Honduran coffee (left) and bananas and coconuts (right)

Tortillas (left) and ticucos (right)

Garifuna music breathes life into Honduras

The Caribbean Sea coast is home to a mixed ancestry of people descended from indigenous Caribbean and African ethnic groups, named the Garifuna people. They have inherited a unique musical culture that includes elements from the Caribbean and Africa, alongside some European influences. To the Garifuna people, music and dance are the essence of existence. During work and daily life, they have distilled their joy and sadness into the song and dance of labor songs, lullabies and more. Garifuna festivals, ceremonies and prayers to their ancestors are accompanied by this unique song and dance.

The defining feature of Garifuna music is its complex, endless rhythms and beautifully simple melodies. These are created through the beat of garawons (drums made from avocado or mahogany logs covered with deer or racoon hide) alongside traditional African instruments including maracas and Triton’s trumpet conches, as well as saxophone and guitar via Europe. Today, Garifuna music is a symbol of the culture of Honduras, and the Garifuna National Folkloric Ballet of Honduras was established in 1976.

Guillermo Anderson and his band Ceibana

Guillermo Anderson and his band Ceibana breathe new life into Honduran music by incorporating unique rhythms from the country’s ancient past with folk music to create a modern sound. Because their performances profoundly build on the tradition of Caribbean music, including reggae and salsa, they have broad cross-generational appeal, and are popular with both children and adults. In particular, Guillermo’s voice holds a subtle yet bewitching strength and comes across like a pleasant breeze that soothes the soul.

Min-On invited Guillermo Anderson and his band Ceibana to Japan in 2008 and 2009. His lively, bright and joyous Caribbean music was well received throughout Japan.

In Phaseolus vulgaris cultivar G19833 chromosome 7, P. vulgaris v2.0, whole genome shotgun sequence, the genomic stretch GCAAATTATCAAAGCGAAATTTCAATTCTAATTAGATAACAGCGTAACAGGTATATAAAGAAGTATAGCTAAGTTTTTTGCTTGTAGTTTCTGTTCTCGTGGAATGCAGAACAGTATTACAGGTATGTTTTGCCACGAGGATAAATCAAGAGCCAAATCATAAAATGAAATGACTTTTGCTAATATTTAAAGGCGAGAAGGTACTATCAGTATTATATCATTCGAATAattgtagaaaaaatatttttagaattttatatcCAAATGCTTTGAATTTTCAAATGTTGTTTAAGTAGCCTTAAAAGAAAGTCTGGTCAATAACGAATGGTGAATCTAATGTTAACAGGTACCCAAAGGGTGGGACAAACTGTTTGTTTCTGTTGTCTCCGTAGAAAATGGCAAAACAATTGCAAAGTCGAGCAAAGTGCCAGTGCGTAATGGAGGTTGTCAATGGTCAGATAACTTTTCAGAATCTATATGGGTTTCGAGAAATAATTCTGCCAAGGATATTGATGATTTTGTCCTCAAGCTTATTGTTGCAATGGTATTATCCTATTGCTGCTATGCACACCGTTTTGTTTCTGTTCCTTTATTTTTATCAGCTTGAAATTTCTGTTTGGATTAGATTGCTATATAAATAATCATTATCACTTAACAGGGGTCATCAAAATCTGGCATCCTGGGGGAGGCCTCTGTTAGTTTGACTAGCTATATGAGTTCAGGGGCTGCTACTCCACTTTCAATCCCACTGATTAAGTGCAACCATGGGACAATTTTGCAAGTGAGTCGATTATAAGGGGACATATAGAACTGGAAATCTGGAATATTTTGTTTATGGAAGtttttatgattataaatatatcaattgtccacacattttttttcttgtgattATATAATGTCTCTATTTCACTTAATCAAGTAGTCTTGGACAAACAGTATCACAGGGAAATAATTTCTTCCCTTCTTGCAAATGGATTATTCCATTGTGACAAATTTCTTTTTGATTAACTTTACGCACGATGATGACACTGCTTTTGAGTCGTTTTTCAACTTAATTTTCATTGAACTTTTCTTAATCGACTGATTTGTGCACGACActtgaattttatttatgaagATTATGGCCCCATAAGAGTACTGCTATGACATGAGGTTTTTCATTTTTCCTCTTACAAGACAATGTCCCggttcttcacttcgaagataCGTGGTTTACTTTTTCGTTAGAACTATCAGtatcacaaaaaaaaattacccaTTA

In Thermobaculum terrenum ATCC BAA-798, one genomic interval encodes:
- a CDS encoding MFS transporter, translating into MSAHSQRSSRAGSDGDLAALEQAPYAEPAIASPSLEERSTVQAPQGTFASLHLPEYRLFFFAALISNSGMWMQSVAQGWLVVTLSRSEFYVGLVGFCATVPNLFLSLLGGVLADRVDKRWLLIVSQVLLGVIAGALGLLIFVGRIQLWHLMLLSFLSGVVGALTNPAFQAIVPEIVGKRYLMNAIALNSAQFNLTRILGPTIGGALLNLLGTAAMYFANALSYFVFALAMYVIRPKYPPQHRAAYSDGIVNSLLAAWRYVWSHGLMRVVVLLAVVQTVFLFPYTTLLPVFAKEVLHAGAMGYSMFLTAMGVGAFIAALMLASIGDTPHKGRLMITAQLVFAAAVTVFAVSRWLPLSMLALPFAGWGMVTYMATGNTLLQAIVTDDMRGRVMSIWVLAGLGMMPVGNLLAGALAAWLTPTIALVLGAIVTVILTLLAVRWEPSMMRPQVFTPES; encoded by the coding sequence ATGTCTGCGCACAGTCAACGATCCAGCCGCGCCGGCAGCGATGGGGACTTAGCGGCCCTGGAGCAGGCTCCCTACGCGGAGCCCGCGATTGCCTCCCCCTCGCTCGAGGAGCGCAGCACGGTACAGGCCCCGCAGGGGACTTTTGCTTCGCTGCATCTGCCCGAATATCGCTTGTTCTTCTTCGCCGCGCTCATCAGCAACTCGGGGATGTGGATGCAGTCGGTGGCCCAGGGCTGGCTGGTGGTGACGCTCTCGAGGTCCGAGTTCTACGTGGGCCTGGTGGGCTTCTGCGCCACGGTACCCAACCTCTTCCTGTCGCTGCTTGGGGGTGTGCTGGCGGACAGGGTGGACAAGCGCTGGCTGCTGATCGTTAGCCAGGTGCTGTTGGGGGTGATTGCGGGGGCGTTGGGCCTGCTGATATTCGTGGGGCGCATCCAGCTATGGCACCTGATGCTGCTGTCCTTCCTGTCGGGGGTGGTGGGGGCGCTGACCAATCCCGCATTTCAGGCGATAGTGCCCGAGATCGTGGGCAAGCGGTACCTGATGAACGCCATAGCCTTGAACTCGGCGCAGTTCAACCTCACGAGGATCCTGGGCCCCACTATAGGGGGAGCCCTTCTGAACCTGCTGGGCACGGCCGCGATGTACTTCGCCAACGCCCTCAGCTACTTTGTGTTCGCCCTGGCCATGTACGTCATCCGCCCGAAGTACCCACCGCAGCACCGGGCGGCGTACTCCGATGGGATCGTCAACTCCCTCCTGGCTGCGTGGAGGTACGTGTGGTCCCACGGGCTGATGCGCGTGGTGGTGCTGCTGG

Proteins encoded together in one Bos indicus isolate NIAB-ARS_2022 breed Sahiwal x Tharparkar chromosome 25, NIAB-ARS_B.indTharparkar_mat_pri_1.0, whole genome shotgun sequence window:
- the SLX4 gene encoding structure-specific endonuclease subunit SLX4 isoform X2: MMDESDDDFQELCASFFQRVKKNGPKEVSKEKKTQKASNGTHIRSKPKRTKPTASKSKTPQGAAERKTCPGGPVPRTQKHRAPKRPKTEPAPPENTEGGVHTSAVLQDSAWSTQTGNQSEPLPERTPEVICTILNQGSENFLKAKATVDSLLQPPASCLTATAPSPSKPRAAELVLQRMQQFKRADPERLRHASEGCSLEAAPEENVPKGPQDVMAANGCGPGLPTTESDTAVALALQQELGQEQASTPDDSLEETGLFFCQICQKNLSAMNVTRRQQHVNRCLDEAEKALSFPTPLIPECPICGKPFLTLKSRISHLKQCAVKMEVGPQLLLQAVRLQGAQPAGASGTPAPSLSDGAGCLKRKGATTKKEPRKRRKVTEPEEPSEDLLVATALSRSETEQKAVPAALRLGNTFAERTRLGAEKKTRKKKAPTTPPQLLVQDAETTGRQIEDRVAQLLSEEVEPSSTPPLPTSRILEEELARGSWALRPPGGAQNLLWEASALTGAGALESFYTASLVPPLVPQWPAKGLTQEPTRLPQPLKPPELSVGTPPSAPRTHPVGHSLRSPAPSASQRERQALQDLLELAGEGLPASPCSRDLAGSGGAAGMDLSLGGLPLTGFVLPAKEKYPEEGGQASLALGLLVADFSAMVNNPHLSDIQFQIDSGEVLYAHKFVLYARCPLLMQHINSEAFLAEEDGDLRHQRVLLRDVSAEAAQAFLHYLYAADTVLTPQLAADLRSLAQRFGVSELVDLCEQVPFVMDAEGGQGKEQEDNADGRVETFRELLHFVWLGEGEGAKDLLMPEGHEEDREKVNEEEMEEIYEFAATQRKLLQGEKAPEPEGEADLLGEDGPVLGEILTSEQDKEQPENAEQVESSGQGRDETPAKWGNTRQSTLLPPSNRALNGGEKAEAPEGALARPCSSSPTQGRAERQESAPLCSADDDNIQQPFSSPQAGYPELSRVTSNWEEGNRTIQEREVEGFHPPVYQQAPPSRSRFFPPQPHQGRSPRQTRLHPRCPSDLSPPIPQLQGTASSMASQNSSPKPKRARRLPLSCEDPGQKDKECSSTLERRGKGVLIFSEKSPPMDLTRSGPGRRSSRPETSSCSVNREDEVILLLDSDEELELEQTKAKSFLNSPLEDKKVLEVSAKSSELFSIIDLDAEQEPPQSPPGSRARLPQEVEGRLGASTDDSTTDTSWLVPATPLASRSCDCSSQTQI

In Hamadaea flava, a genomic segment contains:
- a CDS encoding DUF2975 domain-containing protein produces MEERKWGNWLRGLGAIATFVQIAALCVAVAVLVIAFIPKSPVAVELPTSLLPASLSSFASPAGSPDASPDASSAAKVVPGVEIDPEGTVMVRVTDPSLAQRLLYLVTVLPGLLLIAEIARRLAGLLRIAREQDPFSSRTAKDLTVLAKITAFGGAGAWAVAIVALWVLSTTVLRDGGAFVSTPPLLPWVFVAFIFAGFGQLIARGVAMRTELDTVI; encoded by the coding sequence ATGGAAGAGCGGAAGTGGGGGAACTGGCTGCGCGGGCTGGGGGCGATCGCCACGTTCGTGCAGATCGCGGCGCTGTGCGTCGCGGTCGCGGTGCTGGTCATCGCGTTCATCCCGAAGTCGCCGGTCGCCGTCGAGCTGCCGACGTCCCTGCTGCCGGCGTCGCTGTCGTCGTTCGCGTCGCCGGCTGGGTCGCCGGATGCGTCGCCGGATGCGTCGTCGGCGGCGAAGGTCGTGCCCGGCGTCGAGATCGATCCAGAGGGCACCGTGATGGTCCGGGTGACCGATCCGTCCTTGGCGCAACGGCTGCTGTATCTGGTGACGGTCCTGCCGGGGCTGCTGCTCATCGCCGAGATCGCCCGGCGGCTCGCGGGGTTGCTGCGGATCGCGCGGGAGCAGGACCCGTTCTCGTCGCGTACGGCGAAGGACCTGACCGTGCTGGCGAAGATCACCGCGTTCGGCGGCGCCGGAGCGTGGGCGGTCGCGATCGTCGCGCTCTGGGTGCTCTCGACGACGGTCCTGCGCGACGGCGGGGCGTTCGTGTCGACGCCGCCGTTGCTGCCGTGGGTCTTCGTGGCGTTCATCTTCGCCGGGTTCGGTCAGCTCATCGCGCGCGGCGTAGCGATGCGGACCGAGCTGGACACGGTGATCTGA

Please enjoy two songs from that concert: This Is the Way I Love You, which uses different natural phenomena to illustrate love, and In My Country, which was such a big hit in Honduras, it has been nicknamed the second national anthem!

This Is the Way I Love You
En Mi País (In My Country)


Hibriduz Jazz, a band recommended by the Honduran Ambassador

In closing, we would like to introduce musicians recommended by Ambassador Héctor Alejandro Palma Cerna of the Embassy of Honduras in Japan.

Hibriduz Jazz from Tegucigalpa was formed in 2004 and has performed concerts in Honduras, the United States and Japan. The group fascinates audiences with their deeply creative and original performances that also incorporate elements of Honduras’ rich culture.

Tilibugudura (The Turtle’s Tail)

Please enjoy this cheerful, deeply rhythmic traditional Garifuna song.

Song For Andre
El Viejo (The Elder)


Honduras National Anthem

Please enjoy the views of Tegucigalpa and its people during this music video.

The traditional dress of Honduras

What did you think of your music journey to Honduras? There are still many more places to go—please look forward to our next destination!

Min-On Concert Association

-Music Binds Our Hearts-

(Produced in collaboration with the Embassy of Honduras in Japan and the Honduras Institute of Tourism (Instituto Hondureño del Turismo), including photos provided.)